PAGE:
That's right. And in the early part, through the middle of the 19th century, you see "lon by lunar" and "lon by chro" side-by-side. The distinction made here was between the two diffferent tools and methodologies for acquiring Greenwich Time. In both cases, you need a time sight for local time. Hence the attachment of the time sight in later decades in British "slang" to the expression "lon by chro" was a historical accident, and it didn't make any logical sense.

    You continued:
    "Along comes St. Hilarie.  He figured out a different way to get a LOP (new nav)  He assumed a Lat. and a Long.  (the AP) did different math to figure how far away you were (intercept), figured an azimuth and then drew a line of position.  The difference between that and Sumner was how you got the LOP.  Both were new navigation."

    Except for the un-historical emphasis on Sumner (as I described above), your comparison here is spot on. The "Sumner" algorithm and the "Intercept" algorithm both produce a celestial line of position from any sight. So what gives? Why do we need both? In fact, you can and should generate a line of position from two points along it (usually considered a "Sumner" approach) just to see that they are the same thing. We don't need both! They both work, and you can use either one. Historically the computation work was slightly longer by the two-point approach than by the intercept method. Otherwise they produce the same line of position. And that's the key thing to remember: every celestial altitude yields a nearly linear segment on a huge celestial circle of position with some error band around it. This is the underlying "geometric reality" of any sight no matter what mathematical procedure we use to find its extent. The intercept method did not "invent" lines of position, nor did Sumner. They were always there. If you worked a single time sight in the early 19th century from some DR latitude, you were simply "plucking off" a single point from the line of position. And indeed, unlike the modern philosophy, that single point may well be completely adequate for your navigational needs.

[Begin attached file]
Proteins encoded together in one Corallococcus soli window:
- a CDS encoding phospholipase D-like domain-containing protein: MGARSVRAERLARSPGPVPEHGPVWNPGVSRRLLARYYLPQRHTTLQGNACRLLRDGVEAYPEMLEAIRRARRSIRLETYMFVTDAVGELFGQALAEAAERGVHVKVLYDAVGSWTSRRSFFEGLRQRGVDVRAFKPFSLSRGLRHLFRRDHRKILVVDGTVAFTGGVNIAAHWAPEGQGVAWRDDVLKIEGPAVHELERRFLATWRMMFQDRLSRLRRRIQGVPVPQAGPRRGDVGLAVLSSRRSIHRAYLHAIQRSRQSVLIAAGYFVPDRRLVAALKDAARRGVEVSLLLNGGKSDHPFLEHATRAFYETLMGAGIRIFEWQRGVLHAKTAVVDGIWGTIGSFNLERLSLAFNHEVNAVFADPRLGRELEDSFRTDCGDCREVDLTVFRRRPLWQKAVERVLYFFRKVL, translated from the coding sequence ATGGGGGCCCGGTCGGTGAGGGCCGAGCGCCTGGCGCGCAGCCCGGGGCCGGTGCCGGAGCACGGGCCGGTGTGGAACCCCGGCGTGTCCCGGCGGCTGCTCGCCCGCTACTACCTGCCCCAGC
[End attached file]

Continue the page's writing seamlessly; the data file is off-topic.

You also wrote:
    "Long. by cronometer ( or long. by Lunar ) gave you a point at the assumend lat.  A Sumner gave you a Line of Position from two points.  An intercept gives you a LOP from an assumed point and an azimuth."

    And there are plenty of other options that bridge across these possibilities. For example, you can calculate a single time sight to get one point on a line of position, and then you can use azimuth tables (or graphs). You then draw the line of position through the single position perpendicular to the azimuth. Note that there is no "intercept method" in this anywhere, yet it makes use of some of the more modern tricks. This technique unfortunately throws out one of the great advantages of the two-point (Sumner) calculation of the line of position, which is that you can plot it on common graph paper or equivalent, no special plotting sheets required. 

    Frank Reed

    "The new formulas did replace the old tables and formulas but more because we started using angles and not time."

    No, that's not why. It's a good starting point, but it's not why.